Manjaro Linux

How to fix SSH connection refused error in Manjaro Linux

SSH (an acronym of “Secure Shell” or “Secure Socket Shell”) enables the system administrators to establish a secure connection between client and host machines. SSH is used for making a secure connection, no matter if the network is secure or not. The connection using SSH is quite tricky therefore it requires intense attention. And if you have not covered all the aspects of making a connection, you may encounter “connection refused” error while connecting computers using SSH.

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In this descriptive post, we have listed the causes of “connection refused” error in SSH and their possible fixes.

Possible causes and their solutions for “connection refused” error in Manjaro

There are multiple possibilities that you are getting the connection refused error in Manjaro Linux. In this section we are listing those errors and the relevant solutions as well.

1 – SSH service inactive

There is a possibility that your SSH service is not working properly, and it is causing an interruption in connection. Firstly, look for the status of the SSH service with the help of the command written below.

$ sudo systemctl status sshd.service

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If the service is down, then it is recommended to restart and enable the SSH service. The commands provided below will assist you to restart, enable and check the status of SSH service:

$ sudo systemctl restart sshd.service

$ sudo systemctl enable sshd.service

$ sudo systemctl status sshd.service

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If the problem still occurs, you may contact your hosting provider to fix the issue.

2 – SSH is not installed

There is a possibility that you do not have the OpenSSH (tool for SSH) installed on your system. To ensure the installation, check the version of OpenSSH with the help of the command written below.

$ ssh -V

If the above command returns an error (as in our case it returned connection refused), then it means the OpenSSH daemon is missing on your server. To get it, execute the command provided below:

$ sudo pacman -S openssh

3 – Firewall is blocking the SSH connection

If the SSH service is running properly and still you are not able to connect to the SSH server then the firewall may be blocking your SSH connections. Although disabling the firewall rules may put your system under a security risk, you have to allow SSH through the firewall. You can allow SSH over your firewall with the help of command provided below.

Note : The output below shows that the rules are already added for SSH service.

$ sudo ufw allow ssh

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After doing so, it is recommended to reload the firewall with the help of the command written below.

$ sudo ufw reload

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You can check the status of the firewall and the following command shows the firewall is allowing connections at port 22.

$ sudo ufw status

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If the SSH server is listening to a port other than 22 then you have to mention that port number. For instance, the command written below will allow SSH server at your selected port number.

$ sudo ufw allow <port-number>/tcp

4 – SSH is listening to a wrong port

Whenever a connection request is initiated, the default port of SSH(22) is used. One of the reasons for connection refused error is that you may have changed the port but you are trying to connect to the default port. You can check the SSH listening port by accessing the /etc/ssh/sshd_config file. For instance the command provided below will filter(with respect to port) the content of /etc/ssh/sshd_config.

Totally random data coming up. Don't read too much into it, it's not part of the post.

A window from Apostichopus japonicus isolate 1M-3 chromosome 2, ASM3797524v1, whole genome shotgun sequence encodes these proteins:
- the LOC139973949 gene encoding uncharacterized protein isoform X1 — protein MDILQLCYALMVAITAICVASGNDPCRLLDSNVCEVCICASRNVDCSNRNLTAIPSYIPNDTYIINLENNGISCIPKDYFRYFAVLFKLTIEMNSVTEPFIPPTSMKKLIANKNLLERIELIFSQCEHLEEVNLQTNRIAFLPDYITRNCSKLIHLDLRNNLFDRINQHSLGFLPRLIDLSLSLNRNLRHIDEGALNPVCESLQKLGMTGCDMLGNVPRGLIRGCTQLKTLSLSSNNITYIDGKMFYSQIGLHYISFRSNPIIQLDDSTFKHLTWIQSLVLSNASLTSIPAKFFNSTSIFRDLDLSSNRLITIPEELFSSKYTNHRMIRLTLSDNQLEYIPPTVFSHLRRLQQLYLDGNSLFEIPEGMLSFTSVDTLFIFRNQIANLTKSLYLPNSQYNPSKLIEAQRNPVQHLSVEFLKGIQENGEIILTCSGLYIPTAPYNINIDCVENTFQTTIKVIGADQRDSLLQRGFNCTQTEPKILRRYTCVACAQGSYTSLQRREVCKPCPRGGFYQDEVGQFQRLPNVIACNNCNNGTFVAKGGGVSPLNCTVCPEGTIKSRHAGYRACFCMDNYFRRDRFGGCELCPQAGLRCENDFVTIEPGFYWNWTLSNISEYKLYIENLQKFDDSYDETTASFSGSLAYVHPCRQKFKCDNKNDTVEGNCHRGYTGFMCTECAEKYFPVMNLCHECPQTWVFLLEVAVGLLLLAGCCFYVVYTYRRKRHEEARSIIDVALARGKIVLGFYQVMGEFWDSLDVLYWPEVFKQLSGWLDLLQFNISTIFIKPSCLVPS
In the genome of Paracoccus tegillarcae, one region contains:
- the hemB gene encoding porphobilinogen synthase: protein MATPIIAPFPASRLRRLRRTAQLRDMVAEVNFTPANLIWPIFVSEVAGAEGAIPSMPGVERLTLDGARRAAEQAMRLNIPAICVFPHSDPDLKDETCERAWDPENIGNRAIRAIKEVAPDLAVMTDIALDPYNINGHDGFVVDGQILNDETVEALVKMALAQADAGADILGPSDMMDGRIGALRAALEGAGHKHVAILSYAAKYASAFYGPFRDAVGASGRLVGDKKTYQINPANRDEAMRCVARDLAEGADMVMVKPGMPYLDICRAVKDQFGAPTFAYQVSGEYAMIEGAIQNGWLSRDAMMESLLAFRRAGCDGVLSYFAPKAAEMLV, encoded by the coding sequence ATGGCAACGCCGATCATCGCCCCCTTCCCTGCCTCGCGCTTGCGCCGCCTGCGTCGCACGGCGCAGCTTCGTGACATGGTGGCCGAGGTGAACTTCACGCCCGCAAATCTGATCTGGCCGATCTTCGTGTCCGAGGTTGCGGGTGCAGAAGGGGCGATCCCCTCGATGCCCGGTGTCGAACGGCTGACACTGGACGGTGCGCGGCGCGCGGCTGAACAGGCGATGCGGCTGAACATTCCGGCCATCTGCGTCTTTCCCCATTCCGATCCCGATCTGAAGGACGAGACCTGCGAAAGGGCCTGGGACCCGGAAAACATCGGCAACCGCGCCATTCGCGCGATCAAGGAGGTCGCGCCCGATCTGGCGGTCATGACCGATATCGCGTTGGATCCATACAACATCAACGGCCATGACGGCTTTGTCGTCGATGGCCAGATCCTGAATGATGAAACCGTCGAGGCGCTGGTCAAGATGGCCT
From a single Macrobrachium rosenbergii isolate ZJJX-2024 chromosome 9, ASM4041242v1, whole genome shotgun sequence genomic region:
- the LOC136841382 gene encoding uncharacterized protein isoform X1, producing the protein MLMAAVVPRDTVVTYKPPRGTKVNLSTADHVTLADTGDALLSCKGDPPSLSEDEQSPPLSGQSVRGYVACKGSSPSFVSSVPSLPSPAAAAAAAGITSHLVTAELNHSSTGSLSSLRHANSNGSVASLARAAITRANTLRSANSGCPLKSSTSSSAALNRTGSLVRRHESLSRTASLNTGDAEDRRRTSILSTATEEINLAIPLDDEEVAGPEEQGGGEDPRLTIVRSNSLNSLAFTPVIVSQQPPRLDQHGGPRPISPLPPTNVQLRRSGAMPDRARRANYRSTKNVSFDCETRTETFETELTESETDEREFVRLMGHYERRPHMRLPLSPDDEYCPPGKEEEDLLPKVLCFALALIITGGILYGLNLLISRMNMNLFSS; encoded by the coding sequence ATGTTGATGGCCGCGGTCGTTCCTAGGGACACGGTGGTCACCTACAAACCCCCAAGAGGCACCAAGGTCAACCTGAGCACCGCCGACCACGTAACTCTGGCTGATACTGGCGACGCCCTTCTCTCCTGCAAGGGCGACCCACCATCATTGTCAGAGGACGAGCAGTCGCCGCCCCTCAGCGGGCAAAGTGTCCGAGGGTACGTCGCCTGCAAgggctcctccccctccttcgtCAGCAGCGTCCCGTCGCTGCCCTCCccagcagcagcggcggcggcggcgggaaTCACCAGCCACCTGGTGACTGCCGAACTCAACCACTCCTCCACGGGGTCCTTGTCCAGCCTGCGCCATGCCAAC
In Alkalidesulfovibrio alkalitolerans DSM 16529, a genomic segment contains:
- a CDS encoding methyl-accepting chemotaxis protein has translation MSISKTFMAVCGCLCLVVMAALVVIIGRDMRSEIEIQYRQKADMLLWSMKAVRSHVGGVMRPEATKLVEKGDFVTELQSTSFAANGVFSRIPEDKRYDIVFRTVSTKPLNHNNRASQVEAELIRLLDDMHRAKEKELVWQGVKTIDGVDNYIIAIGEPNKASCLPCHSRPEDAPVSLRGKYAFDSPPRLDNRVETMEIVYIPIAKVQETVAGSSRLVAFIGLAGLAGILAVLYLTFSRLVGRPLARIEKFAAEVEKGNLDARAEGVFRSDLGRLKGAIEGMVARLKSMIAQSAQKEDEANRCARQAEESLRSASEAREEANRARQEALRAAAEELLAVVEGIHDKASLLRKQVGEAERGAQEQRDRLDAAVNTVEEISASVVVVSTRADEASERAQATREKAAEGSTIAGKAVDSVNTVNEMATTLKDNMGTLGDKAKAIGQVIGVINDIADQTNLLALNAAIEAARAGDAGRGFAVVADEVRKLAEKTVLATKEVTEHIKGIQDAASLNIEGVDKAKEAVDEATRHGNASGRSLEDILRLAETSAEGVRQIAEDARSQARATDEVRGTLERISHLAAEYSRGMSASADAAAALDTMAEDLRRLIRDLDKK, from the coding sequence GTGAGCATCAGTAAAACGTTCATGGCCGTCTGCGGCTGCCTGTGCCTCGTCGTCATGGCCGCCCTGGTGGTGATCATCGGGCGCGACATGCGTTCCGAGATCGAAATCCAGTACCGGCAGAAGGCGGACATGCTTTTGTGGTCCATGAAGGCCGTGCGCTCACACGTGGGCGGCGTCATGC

$ grep -i port /etc/ssh/sshd_config

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Note : In our case the output shows that the port is 22.

Moreover, if the SSH port is changed from 22 then the connection syntax would be like shown below.

$ ssh -p <port-number> <user-name>@<IP or hostname of server>

Note : The -p flag is used to make a connection at the desired port. It is observed that if the default port of SSH is changed to another port then you have to specify that port number.

5 – SSH port is closed

Whenever an attempt for a connection is made, SSH sends a request to the specific port. So, to make it successful, the SSH port needs to be opened. As SSH uses port 22, it is mandatory that SSH must allow all incoming connections at port 22. Firslty, check the port 22 is opened or not by using the command stated below.

$ sudo lsof -i:22

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If the status is listening(as shown in the output) then it’s alright, but if the port is closed then you can use the following ip tables command to open port 22.

$ sudo iptables -A INPUT -p tcp --dport 22 -m conntrack --ctstate NEW,ESTABLISHED -j ACCEPT

There may be a possibility that you are using the wrong credentials and it is suggested to look for the IP address of the server that you want to connect to.

After getting the things on board, you can make an ssh connection as we have made using the command written below.

$ ssh adnan@localhost

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Note : The username in the above command is “adnan” whereas localhost acts as a hostname.


To make a secure connection using SSH, it is recommended to keep in mind the hurdles in establishing the connection. These hurdles initiate the connection refused error in SSH. This article lists down the reasons for connection refused error and the possible solutions are also listed. Majorly, there are five reasons provided here that may be creating the “connection refused error“. We have provided the possible solutions to all the reasons that are generating the connection refused error.

About the author

Adnan Shabbir